As I write this article about Genetically Modified Organisms (GMO) it truly amazes me, despite all of the information out there, how many people do not understand what GMO’s are, the impact on their health, and more importantly taking intentional steps to avoid them. GMO foods have high levels of glyphosate (the active ingredient in Round Up, an herbicide). Studies show that glyphosate disrupts the good gut flora, inhibits detoxification, and increases the likelihood of food sensitivities such as a gluten intolerance. Want to learn more about glyphosate click here.
Are you concerned about your level of glyphosate? Consider having yourself tested through the Great Plains Laboratories click here.
The Non-GMO Project is a nonprofit organization that is committed to preserving and building sources of non-GMO products, educating consumers, and providing verified non-GMO choices. They are North America’s only third party verification for products produced according to rigorous best practices for GMO avoidance. They require that every single batch of major risk ingredients used in a verified product is tested before use, and is below their action threshold of 0.9%. To avoid GMO foods look for the Non-GMO Project label or purchase certified USDA organic foods. At this time, certified USDA organic foods cannot come from GMO plants.
A general definition of a GMO is when a small snippet or piece of genetic material, such as DNA, from one type of organism is artificially inserted into another organism. This is intentionally done in a laboratory. This is very different than hybrid plants where you cross a red flower with a white flower and get pink flowers. This can be done just by planting the two different colors of flowers in close proximity to each other. Keep in mind that genetic material is the “blueprint” or “instructions” for how an organism is created. For example, a person’s DNA will determine the color of their eyes, and whether you are male or female. Every living organism has its own unique set of genetic material. Mother Nature has safeguards in place to prevent cross over of genetic material between species (flowers and fish are different species for instance). This is why butterflies do not have flower petals growing from their heads. That would be ridiculous, right?
Well actually this is what has happened with some of our food crops. Monsanto has inserted the Bt gene from a bacterium into corn (two different species) to make it resistant to Round Up (an herbicide). This allows Round Up to be heavily sprayed on the corn without killing it, yet killing all other plants around it. Have you ever driven past a soybean field and noticed random stalks of corn growing throughout the field, but very few other plants? Both corn and soy have been genetically modified and are resistant to the Round Up. Similar genetic modifications have also happened with soybeans, canola, cotton (think cottonseed oil), alfalfa, zucchini and yellow summer squash, papaya, and sugar beets. According to the Non-GMO Project due to known instances of contamination rice, flax, wheat, and relatives of squash, beets, and canola may also be genetically modified.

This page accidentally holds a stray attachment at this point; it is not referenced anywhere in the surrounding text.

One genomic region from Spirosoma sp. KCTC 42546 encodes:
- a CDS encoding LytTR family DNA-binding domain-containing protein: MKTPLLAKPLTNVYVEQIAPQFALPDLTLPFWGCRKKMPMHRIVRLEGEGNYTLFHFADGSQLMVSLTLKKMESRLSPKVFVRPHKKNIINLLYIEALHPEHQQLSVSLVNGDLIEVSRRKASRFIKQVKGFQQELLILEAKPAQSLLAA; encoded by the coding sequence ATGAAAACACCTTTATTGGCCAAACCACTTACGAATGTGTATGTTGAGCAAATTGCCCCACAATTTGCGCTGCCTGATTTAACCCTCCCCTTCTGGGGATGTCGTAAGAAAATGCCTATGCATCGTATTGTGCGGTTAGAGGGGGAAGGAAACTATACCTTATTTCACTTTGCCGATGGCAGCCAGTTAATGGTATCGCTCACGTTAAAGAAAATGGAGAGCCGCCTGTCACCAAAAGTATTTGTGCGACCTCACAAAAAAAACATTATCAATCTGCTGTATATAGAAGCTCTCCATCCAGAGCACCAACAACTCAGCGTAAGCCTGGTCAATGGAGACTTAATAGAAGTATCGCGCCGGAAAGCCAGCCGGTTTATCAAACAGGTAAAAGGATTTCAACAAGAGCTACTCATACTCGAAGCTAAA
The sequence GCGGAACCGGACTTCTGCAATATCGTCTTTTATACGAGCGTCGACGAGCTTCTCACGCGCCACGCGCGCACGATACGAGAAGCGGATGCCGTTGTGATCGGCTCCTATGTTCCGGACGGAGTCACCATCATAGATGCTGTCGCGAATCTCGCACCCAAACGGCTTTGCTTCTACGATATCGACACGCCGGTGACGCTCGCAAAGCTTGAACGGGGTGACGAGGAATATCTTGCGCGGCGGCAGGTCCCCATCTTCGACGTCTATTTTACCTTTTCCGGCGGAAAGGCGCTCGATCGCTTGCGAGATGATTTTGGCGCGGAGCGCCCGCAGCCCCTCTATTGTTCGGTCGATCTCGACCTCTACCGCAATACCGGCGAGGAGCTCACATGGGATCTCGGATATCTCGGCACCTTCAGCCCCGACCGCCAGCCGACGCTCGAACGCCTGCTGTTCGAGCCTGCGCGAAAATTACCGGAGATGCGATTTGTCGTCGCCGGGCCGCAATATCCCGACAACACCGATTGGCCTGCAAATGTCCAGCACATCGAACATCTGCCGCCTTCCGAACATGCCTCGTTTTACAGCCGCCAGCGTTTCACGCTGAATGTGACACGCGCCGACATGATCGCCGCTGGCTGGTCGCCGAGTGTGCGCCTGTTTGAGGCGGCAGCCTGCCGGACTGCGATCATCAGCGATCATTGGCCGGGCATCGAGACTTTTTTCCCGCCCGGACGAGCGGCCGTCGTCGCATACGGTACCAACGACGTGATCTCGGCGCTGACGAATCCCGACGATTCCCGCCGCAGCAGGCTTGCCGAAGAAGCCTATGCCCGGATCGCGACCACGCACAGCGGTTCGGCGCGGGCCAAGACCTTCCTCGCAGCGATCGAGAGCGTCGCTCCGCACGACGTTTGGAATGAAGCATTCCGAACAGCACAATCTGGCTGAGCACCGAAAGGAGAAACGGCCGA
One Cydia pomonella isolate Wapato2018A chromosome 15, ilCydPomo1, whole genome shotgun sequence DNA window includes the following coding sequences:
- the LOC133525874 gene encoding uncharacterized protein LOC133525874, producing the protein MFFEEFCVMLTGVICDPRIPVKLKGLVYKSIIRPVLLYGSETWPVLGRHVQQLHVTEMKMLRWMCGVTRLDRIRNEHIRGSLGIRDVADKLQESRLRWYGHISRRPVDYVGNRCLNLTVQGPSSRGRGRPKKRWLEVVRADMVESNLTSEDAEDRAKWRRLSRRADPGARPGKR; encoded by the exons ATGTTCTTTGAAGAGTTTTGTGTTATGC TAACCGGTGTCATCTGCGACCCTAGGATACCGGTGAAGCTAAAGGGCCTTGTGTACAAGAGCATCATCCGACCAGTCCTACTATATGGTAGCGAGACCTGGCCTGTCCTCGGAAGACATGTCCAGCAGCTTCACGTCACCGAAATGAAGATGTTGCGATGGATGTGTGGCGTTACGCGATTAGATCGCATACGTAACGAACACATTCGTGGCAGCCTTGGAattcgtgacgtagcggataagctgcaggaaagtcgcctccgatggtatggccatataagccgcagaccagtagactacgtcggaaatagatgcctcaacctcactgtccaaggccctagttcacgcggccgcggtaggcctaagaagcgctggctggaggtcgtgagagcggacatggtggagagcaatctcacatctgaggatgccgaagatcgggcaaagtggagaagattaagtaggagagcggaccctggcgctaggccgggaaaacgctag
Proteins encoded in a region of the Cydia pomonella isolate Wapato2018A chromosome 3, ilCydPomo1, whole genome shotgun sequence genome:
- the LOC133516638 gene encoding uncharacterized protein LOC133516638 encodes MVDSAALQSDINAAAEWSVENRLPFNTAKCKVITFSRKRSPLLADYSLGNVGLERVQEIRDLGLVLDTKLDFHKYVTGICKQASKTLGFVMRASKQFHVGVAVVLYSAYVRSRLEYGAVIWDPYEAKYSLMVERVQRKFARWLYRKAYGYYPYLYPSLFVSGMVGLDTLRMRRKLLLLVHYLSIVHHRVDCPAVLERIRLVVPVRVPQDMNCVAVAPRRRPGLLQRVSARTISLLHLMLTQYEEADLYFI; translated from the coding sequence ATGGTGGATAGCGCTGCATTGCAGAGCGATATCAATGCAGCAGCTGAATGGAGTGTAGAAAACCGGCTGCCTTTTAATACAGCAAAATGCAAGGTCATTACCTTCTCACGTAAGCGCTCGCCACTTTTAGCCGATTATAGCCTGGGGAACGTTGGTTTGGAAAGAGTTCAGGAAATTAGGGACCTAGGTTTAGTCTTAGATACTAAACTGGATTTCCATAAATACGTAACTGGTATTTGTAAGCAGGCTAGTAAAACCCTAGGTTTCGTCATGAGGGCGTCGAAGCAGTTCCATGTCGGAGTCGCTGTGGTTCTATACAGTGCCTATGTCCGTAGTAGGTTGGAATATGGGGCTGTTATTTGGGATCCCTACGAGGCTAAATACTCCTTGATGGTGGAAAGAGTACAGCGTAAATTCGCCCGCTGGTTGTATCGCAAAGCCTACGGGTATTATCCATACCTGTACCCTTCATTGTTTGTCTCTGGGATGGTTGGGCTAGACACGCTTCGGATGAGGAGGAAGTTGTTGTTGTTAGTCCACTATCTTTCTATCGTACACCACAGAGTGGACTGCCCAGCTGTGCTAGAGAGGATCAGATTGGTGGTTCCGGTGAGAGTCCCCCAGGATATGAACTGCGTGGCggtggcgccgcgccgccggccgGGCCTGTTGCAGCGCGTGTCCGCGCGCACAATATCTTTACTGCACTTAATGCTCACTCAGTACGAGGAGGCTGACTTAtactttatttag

GMO foods were introduced into the American food supply in 1996. In part due to heavy lobbying by the big agriculture companies, products that contain GMO ingredients do not currently have to be labeled in the United States. In more than 60 countries around the world, including Australia, Japan, and all of the countries in the European Union, there are significant restrictions or outrights bans on the production and sale of GMOs.
There is strong evidence to suggest that GMO’s are contributing to the rise in food intolerances and sensitivities, gastrointestinal disorders, certain cancers, autism, environmental allergies, and other chronic illnesses. Not only do GMO’s impact our health, but they also negatively affect crops, insects, bees, fish, birds, and livestock. For more information about this topic, visit either the Non-GMO Project website or Jeffery Smith’s website.
To avoid GMO foods look for the Non-GMO Project label or the USDA organic label. At the Pantry we strive to carry many products that have one of these labels.